I posted the above photo yesterday, with the same caption. One of our page followers was curious as to why some pigs are breeding pigs and others are decided to be feeders. It’s decided on an individual basis, usually after the pig has had some time to grow out. But there are some signs in young piglets that we are learning to identify. We also need to keep in mind that as Kunekunes grow, the go through awkward phases. Their snouts lengthen and then their heads take a while to catch up to this growth, much like a human toddler grows lanky and awkward, then will appear in proportion and happily plump for a while, only to have this cycle repeat! All you can do is watch and wait, and hope the pig matures to meet your own personal standards.
Kunekune are a wonderful, but challenging breed to work with. The breed needs more dedicated and passionate breed conservationists willing to make the sacrifices necessary to breed beautiful examples of the breed while culling hard for the breed standard, and less of the “I can’t eat papers” mindset, which usually results in an overabundance of poor quality pigs that often deviate so far from the breed standard that they begin to look like Ossabaws and not Kunekune.
But here’s the quandary- just because a pig is registered doesn’t mean it’s a good quality pig, or that it ever should have been registered in the first place. A registered pig is only as good as the standards of the breeder who decided to register it. In the photo album below are numerous registered pigs that we paid a lot of money for. None of those pigs at this time meet the standards we have grown to embrace for the Kunekune pig,
How did we happen to get such pigs? Quite simply, we didn’t know any better, and we trusted that we were being sold high quality pigs worthy of their $800 price tag. Also, there are no visuals to accompany the breed standard put forth by either AKPR or AKKPS. Kunekune conformation is hard to see when you are new, because all you can see are cute pigs or piglets, and it’s hard to imagine how an adorable little piglet could be anything other than perfect! Major aspects of swine conformation in general apply, but again- if you are new to pigs, as so many Kunekune owners are, you aren’t aware of these resources. Ask to see examples of Kunekune conformation in a Kunekune Facebook group, and you’ll find a heated conversation usually erupts. People don’t like to talk conformation of their own pigs, or their breeding stock, or their own piglets. I understand, it’s a sensitive subject. But it’s one that we really need to breach in order to best educate those new to the breed.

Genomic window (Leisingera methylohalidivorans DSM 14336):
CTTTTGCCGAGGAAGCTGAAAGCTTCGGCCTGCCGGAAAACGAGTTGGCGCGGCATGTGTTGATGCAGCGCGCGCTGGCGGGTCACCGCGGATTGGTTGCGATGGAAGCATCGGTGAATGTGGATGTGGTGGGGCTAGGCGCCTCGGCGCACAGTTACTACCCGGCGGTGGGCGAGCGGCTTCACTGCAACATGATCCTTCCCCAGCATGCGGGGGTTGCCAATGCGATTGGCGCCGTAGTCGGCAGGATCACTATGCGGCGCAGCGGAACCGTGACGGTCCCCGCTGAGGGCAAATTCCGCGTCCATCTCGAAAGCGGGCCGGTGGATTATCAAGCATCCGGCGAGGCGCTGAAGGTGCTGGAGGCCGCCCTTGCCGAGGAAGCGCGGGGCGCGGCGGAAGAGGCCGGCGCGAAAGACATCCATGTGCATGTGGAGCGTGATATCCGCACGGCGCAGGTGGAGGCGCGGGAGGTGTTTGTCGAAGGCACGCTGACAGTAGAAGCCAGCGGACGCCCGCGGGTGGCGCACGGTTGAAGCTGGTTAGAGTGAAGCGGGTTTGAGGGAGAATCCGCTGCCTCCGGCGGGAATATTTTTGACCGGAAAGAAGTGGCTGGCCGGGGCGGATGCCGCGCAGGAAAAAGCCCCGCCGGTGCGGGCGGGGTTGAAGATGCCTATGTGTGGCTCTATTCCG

I am by no means a person who is most qualified to be having this conversation. I have three years of experience with Kunekune pigs, and NO previous experience with livestock conformation or showing. But what I do have is a good eye, a strong desire to learn and always do my best at everything, and a passion for this breed that inspires me to on a daily basis try to make the best possible decisions for our breeding herd, and the piglets that we allow to move forward on other farms, as registered stock. Like you, we are always learning and growing.
In the album below, I am sharing with you piglets and young pigs, as well as some older pigs that we either culled for meat, or will cull for meat in the near future. Again, some of these pigs were purchased as registered breeding stock, some as meat barrows, and piglets that we purchased with a proven sow. Some of the young piglets were born here over the last two years.
I will show you photos of positive qualities that we look for in breeding stock and piglets- in a different post, that I’ll make at some time in the future.
Please note in these pigs- long and narrow snouts, close eye set, narrow foreheads, lack of jowls, nose pads that fold in half or point downward in piglets, angle of forehead that is long and flat or points downwards instead of being rounded outward, lack of wrinkles on piglet snouts, snouts/nose pads that look like they are almost stuck onto a piglet’s face instead of blending well with the head, unbalanced bodies, poor top lines. There is one boar piglet that shows large testicles, and is herniated- not to be confused with a boar piglet that is just naturally well-endowed, hernias present differently and do happen every once in a while- that’s a whole other topic!